US support for Guyana on border controversy with Venezuela “ironclad” – Under Secretary Jenkins

US Under Secretary of State for Arms Control & International Security, Ambassador Bonnie Jenkins

Under Secretary of State for Arms Control and International Security, Ambassador Bonnie Jenkins, has reiterated the United States’ unwavering support for Guyana in the ongoing border controversy with Venezuela.

Ambassador Jenkins, who was on a four-day visit to Georgetown, met with Prime Minister Mark Phillips and other senior Government officials on Wednesday, and discussions included regional security, multilateral cooperation, and Guyana’s role as a leader in the Caribbean.

This visit by Ambassador Jenkins reinforces the US Government’s commitment to strengthening bilateral ties with Guyana, including supporting the country’s sovereignty. This was related by this US official during a press conference with local media in Georgetown on Friday.

“I want to say very clearly that we’re very supportive of your Government and Guyana, and very much support the sovereignty of your country. We very much want to make that very clear: that our commitment to you is ironclad, and this is an issue that we are working with you on a regular basis,” the ambassador declared.

She reaffirmed the position of the United States that the 1899 Arbitral Award determined the land boundary between Venezuela and Guyana, and added that the US Government sees this as a model for a peaceful resolution of the decades-old controversy.

“We want to see a peaceful resolution, but we are very committed to your Government on this important issue,” the Under Secretary has reassured.

In recent months, tensions between Guyana and Venezuela have been heightened with reports of the Spanish-speaking nation increasing its mobilisation of troops at the borders. This is a move that has sparked unease not just among Guyanese, but in the region as well. The US official has said that not only are they looking at all the different issues and factors that can create instability in Guyana, but those that threaten security in the region as a whole.

“Those are some of the things we’re looking at in terms of making sure that we are very committed to Guyana’s sovereignty regarding Venezuela, but also other things that could be creating problems for that sovereignty,” Ambassador Jenkins has posited.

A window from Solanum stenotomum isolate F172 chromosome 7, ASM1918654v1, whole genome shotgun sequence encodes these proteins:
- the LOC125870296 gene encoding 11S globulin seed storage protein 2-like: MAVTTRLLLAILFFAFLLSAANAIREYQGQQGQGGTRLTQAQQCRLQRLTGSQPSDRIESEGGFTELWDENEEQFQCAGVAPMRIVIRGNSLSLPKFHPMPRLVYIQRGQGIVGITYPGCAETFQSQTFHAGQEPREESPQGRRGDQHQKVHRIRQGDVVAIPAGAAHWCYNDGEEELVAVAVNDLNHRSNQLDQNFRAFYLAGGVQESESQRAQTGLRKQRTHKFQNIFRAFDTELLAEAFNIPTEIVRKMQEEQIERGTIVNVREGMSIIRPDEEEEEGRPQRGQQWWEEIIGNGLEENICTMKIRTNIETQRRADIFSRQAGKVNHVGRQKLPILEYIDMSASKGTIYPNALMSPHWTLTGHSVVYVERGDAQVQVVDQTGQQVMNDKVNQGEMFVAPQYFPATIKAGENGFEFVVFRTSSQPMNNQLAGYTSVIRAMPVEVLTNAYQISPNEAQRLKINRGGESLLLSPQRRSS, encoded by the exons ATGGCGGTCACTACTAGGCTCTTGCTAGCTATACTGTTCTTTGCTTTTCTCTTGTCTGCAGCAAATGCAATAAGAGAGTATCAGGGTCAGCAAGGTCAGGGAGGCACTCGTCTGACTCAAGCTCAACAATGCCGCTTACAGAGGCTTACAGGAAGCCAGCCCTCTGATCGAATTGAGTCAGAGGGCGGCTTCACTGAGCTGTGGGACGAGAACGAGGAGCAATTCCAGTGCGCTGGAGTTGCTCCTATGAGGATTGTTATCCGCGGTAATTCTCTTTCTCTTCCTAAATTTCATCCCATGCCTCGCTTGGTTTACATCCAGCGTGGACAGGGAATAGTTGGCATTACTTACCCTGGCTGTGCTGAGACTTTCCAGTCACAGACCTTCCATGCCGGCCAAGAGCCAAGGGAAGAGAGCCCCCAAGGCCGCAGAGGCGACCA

More recently, however, reports of Russia sending combat vessels to the Caribbean with possible stops in neighbouring Venezuela have again reignited concerns about regional security. Based on international reports, the fleet of Russian warships, which docked in Havana last Wednesday after drills in the Atlantic Ocean, includes a frigate, a nuclear-powered submarine, an oil tanker, and a rescue tag.

Cuban officials had previously said this exercise with the Russian warships is not a threat to the region, and Vice President Dr Bharrat Jagdeo had earlier this month said the Guyana Government is not worried about this development, but is keeping a close watch.

Jagdeo told Guyana Times at a June 6 press conference that Guyana would nevertheless remain vigilant, and is engaging regional partners on this matter.

“The President [Dr Irfaan Ali] has spoken to several people in the region, and the view shared by some of our partners is that it’s not something that we should worry about; that it doesn’t represent a direct threat to Guyana or Guyana’s interest. Nevertheless, we’re vigilance and we’re keeping this issue firmly in our policy radar,” Jagdeo had said.

This position has been echoed by the US Under Secretary for Arms Control and International Security on Friday. In response to questions about the Russian warships in the Caribbean, Ambassador Jenkins said the US is always concerned about how Russia is engaging other countries.

“We also are aware of the sub that’s been in the region, and what I can say about that is that we’ve been aware that they’re working with Cuba, and had these kinds of naval exercises in the region in the past. This is something they actually did in 2020 as well, so we are aware of that. We don’t see that as a threat to the US, but we are tracking it. We’ve got Congress on it…so, [we’re] keeping track of what’s going on there,” the US diplomat noted.